resulting myocardial insufficiency and death
May also involve deep visceral organs, particularly the respiratory tract,
gastrointestinal tract, bones, larynx, lung, liver,
Neurosyphilis - spirochetes in neural tissue Neurosyphilis - spirochetes in neural tissue
Late syphilis - ulcerating gumma
Tertiary or late stage Syphilis
Late syphilis - serpiginous gummata of
*Congenital syphilis is transmitted in utero after the first 16 weeks of pregnancy,
therefore it is usually not a cause of abortion during the first trimester.
*The infected child born later in a family usually has less severe syphilis.
*Again, it has been divided according to the arbitrary dividing line of two years
into early and late types.
*The features are similar to secondary syphilis. Usually it occurs 2-8 weeks after
birth, presenting with failure to thrive, muco-cutaneous lesions (condylomata
lata), generalized lymphadenopathy, nasal snuffles and skin rash.
*The onset usually occurs at or near puberty. Well-known stigmata include nerve
deafness, interstitial keratitis, Hutchison's teeth (Hutchison's triad), rhagades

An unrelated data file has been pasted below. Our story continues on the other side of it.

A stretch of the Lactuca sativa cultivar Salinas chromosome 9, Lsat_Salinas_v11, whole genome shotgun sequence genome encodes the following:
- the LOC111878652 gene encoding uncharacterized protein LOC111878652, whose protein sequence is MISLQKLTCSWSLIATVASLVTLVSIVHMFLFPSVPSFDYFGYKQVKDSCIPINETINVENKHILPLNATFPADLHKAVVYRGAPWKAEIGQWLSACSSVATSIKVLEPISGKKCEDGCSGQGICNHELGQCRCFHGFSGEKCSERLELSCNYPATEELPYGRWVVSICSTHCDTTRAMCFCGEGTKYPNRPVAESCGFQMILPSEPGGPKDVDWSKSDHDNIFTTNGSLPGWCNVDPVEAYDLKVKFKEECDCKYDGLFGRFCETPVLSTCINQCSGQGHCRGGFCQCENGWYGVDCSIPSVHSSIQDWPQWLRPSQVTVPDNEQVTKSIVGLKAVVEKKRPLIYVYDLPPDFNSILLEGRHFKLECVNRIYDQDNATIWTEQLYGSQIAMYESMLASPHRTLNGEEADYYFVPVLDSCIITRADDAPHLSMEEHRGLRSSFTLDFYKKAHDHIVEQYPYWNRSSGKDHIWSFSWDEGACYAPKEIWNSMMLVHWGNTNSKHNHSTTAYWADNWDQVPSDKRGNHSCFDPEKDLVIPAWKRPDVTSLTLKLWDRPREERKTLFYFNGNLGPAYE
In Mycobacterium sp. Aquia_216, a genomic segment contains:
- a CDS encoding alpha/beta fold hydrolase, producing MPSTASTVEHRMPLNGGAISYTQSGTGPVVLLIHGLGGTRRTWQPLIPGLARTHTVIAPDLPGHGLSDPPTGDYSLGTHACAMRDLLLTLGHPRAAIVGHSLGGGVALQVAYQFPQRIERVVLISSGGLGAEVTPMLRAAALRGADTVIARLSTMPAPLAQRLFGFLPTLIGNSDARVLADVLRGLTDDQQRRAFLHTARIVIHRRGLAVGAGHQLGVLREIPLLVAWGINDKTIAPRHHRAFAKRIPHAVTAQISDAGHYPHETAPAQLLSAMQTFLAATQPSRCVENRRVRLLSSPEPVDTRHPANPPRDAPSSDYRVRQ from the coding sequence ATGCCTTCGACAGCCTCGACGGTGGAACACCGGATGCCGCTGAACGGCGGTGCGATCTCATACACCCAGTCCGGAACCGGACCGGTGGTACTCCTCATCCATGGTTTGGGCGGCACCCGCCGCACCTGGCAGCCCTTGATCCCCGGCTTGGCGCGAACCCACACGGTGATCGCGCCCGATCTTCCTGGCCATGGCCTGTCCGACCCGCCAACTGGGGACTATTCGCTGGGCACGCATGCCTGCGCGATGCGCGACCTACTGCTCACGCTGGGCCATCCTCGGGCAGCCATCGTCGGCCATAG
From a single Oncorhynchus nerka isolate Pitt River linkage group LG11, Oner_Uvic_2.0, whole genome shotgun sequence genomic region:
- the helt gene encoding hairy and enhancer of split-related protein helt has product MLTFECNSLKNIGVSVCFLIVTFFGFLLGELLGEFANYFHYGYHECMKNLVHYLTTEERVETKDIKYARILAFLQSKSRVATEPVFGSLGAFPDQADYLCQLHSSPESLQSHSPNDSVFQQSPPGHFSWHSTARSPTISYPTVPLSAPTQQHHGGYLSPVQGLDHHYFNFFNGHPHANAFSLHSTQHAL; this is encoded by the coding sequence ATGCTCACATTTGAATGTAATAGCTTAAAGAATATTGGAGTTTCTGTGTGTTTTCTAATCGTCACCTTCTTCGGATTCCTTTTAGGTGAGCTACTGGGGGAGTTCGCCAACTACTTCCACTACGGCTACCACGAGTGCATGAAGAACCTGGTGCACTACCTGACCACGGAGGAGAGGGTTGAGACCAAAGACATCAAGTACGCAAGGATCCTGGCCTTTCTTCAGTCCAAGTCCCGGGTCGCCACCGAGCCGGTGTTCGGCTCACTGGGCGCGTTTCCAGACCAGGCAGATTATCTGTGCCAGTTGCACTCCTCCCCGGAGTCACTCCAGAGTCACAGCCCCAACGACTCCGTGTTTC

around mouth, clutton's joint, osteitis & chondritis (saddle nose, frontal bossing,
sabre tibia) and perforated palate.
Diagnostic Tests for Syphilis
NOTE: Treponemal antigen tests indicate experience with a treponemal
infection, but cross-react with antigens other than T. pallidum ssp.
(Original Wasserman Test)
• Since T. pallidum cannot be cultured in clinical laboratory, the diagnosis of syphilis
consist of direct demonstration of the treponema and serological tests for detection
of antibodies .
A. Direct demonstration of treponema by dark-ground microscopy: Under dark-ground
illumination, T. pallidum appears as a slender, spiral organism exhibiting rotational
as well as flexion and extension movements
B. Stained preparation: for direct demonstration of T. pallidum , acetone fixed smears
are made from exudate and stained either by silver impregnation method
(Fontana’s stain) or by fluorescein labelled anti-treponemal antibody (fluorescein
labelled antibody test). In positive cases, treponemes fluoresce displaying typical
morphology when viewed under fluorescent microscope.
C. Tissue Biopsy:
Treponemes can be demonstrated in tissues (skin, visceral lesion) by silver